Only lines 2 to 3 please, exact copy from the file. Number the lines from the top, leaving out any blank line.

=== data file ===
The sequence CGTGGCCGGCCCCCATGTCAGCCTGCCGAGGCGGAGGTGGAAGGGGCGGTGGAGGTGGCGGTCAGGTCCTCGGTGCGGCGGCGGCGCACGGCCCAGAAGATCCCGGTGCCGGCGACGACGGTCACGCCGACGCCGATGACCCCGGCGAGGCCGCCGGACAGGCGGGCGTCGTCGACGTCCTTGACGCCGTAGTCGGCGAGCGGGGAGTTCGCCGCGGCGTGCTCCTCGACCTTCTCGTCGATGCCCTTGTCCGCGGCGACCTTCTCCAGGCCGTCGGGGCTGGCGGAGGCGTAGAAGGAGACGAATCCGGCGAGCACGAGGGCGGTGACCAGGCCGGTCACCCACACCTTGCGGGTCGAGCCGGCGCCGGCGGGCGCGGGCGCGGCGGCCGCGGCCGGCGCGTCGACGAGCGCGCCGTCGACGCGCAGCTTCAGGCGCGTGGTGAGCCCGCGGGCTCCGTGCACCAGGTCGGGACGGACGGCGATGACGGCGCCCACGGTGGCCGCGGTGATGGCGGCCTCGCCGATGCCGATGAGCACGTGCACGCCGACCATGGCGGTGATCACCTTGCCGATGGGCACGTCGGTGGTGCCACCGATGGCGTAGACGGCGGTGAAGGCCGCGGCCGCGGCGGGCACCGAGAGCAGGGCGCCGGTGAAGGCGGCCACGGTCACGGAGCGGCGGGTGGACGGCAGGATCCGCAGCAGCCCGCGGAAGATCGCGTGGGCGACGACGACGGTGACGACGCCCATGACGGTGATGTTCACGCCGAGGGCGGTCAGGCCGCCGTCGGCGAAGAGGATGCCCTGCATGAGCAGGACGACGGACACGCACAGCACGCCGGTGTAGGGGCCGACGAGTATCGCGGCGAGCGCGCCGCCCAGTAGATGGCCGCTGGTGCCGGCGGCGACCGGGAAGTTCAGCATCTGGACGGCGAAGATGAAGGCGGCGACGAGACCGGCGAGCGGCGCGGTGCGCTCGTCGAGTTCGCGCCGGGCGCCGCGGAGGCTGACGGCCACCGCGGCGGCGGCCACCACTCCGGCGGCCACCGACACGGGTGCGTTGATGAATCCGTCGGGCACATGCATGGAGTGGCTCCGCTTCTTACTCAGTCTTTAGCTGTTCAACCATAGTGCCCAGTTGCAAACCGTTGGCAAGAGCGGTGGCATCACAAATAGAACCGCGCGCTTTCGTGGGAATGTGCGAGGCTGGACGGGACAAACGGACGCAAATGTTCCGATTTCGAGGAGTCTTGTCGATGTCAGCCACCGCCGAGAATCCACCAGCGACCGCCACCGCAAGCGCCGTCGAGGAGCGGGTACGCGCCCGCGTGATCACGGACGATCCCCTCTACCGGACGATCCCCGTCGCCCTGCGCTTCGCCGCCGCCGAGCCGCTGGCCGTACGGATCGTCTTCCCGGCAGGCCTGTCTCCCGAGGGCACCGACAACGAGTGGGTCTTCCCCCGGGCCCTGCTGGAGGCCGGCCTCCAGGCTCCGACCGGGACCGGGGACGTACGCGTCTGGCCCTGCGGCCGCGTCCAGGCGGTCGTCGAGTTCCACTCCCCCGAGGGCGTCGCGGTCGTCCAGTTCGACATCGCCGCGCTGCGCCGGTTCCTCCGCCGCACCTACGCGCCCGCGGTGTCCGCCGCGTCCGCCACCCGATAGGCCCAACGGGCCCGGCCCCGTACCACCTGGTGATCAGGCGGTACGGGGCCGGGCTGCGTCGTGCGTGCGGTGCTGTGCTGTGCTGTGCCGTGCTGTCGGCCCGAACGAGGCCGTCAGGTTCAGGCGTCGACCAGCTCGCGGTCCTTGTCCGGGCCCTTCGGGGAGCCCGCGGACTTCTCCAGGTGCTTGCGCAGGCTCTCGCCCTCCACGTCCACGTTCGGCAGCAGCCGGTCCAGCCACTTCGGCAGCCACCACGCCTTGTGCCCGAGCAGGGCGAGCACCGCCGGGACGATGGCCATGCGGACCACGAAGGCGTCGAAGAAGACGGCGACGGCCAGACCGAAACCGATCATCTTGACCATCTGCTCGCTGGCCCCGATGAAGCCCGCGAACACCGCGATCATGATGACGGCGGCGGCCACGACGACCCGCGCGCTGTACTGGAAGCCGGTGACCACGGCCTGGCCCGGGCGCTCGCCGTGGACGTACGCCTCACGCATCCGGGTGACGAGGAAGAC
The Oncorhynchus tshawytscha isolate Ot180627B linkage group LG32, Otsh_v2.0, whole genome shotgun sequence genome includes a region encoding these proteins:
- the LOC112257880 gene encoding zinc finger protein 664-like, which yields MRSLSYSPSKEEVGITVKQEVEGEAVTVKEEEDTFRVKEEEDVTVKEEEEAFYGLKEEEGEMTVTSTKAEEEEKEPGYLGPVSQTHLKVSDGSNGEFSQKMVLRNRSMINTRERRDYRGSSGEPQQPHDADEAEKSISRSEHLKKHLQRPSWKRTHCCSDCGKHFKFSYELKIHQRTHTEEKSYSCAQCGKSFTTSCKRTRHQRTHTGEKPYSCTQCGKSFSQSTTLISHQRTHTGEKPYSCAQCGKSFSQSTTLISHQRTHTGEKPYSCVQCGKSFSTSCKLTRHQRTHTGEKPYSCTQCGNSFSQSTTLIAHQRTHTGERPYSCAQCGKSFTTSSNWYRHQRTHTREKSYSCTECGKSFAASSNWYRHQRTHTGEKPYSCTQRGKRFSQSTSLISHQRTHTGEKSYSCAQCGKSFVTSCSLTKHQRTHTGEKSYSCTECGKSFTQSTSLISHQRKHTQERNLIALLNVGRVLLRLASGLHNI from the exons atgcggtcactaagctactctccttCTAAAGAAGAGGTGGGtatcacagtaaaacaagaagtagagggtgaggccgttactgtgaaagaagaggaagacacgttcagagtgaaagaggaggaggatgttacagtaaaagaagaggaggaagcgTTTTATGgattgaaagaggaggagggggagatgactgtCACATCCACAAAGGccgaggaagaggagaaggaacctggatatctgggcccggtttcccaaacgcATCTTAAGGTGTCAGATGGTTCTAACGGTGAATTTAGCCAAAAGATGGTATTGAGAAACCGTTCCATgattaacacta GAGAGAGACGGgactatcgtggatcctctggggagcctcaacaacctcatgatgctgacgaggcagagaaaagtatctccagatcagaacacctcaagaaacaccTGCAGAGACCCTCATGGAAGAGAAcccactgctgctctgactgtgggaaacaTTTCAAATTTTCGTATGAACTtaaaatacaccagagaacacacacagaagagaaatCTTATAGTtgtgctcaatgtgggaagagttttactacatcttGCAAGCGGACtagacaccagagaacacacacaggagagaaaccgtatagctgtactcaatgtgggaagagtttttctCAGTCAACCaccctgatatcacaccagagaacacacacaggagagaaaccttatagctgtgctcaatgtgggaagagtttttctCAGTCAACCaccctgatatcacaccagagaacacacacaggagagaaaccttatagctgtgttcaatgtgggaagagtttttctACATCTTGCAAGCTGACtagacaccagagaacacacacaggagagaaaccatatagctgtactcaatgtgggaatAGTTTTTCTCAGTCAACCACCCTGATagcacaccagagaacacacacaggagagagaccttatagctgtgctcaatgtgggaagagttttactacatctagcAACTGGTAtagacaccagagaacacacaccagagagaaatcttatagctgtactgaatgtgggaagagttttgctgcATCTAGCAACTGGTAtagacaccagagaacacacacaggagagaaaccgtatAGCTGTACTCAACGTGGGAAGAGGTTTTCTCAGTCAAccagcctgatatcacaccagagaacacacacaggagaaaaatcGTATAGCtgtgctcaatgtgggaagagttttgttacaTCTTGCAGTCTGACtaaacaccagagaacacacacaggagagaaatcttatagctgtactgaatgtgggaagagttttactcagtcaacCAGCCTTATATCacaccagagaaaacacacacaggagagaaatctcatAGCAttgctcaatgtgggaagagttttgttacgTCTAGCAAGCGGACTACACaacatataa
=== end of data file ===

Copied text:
The Oncorhynchus tshawytscha isolate Ot180627B linkage group LG32, Otsh_v2.0, whole genome shotgun sequence genome includes a region encoding these proteins:
- the LOC112257880 gene encoding zinc finger protein 664-like, which yields MRSLSYSPSKEEVGITVKQEVEGEAVTVKEEEDTFRVKEEEDVTVKEEEEAFYGLKEEEGEMTVTSTKAEEEEKEPGYLGPVSQTHLKVSDGSNGEFSQKMVLRNRSMINTRERRDYRGSSGEPQQPHDADEAEKSISRSEHLKKHLQRPSWKRTHCCSDCGKHFKFSYELKIHQRTHTEEKSYSCAQCGKSFTTSCKRTRHQRTHTGEKPYSCTQCGKSFSQSTTLISHQRTHTGEKPYSCAQCGKSFSQSTTLISHQRTHTGEKPYSCVQCGKSFSTSCKLTRHQRTHTGEKPYSCTQCGNSFSQSTTLIAHQRTHTGERPYSCAQCGKSFTTSSNWYRHQRTHTREKSYSCTECGKSFAASSNWYRHQRTHTGEKPYSCTQRGKRFSQSTSLISHQRTHTGEKSYSCAQCGKSFVTSCSLTKHQRTHTGEKSYSCTECGKSFTQSTSLISHQRKHTQERNLIALLNVGRVLLRLASGLHNI from the exons atgcggtcactaagctactctccttCTAAAGAAGAGGTGGGtatcacagtaaaacaagaagtagagggtgaggccgttactgtgaaagaagaggaagacacgttcagagtgaaagaggaggaggatgttacagtaaaagaagaggaggaagcgTTTTATGgattgaaagaggaggagggggagatgactgtCACATCCACAAAGGccgaggaagaggagaaggaacctggatatctgggcccggtttcccaaacgcATCTTAAGGTGTCAGATGGTTCTAACGGTGAATTTAGCCAAAAGATGGTATTGAGAAACCGTTCCATgattaacacta GAGAGAGACGGgactatcgtggatcctctggggagcctcaacaacctcatgatgctgacgaggcagagaaaagtatctccagatcagaacacctcaagaaacaccTGCAGAGACCCTCATGGAAGAGAAcccactgctgctctgactgtgggaaacaTTTCAAATTTTCGTATGAACTtaaaatacaccagagaacacacacagaagagaaatCTTATAGTtgtgctcaatgtgggaagagttttactacatcttGCAAGCGGACtagacaccagagaacacacacaggagagaaaccgtatagctgtactcaatgtgggaagagtttttctCAGTCAACCaccctgatatcacaccagagaacacacacaggagagaaaccttatagctgtgctcaatgtgggaagagtttttctCAGTCAACCaccctgatatcacaccagagaacacacacaggagagaaaccttatagctgtgttcaatgtgggaagagtttttctACATCTTGCAAGCTGACtagacaccagagaacacacacaggagagaaaccatatagctgtactcaatgtgggaatAGTTTTTCTCAGTCAACCACCCTGATagcacaccagagaacacacacaggagagagaccttatagctgtgctcaatgtgggaagagttttactacatctagcAACTGGTAtagacaccagagaacacacaccagagagaaatcttatagctgtactgaatgtgggaagagttttgctgcATCTAGCAACTGGTAtagacaccagagaacacacacaggagagaaaccgtatAGCTGTACTCAACGTGGGAAGAGGTTTTCTCAGTCAAccagcctgatatcacaccagagaacacacacaggagaaaaatcGTATAGCtgtgctcaatgtgggaagagttttgttacaTCTTGCAGTCTGACtaaacaccagagaacacacacaggagagaaatcttatagctgtactgaatgtgggaagagttttactcagtcaacCAGCCTTATATCacaccagagaaaacacacacaggagagaaatctcatAGCAttgctcaatgtgggaagagttttgttacgTCTAGCAAGCGGACTACACaacatataa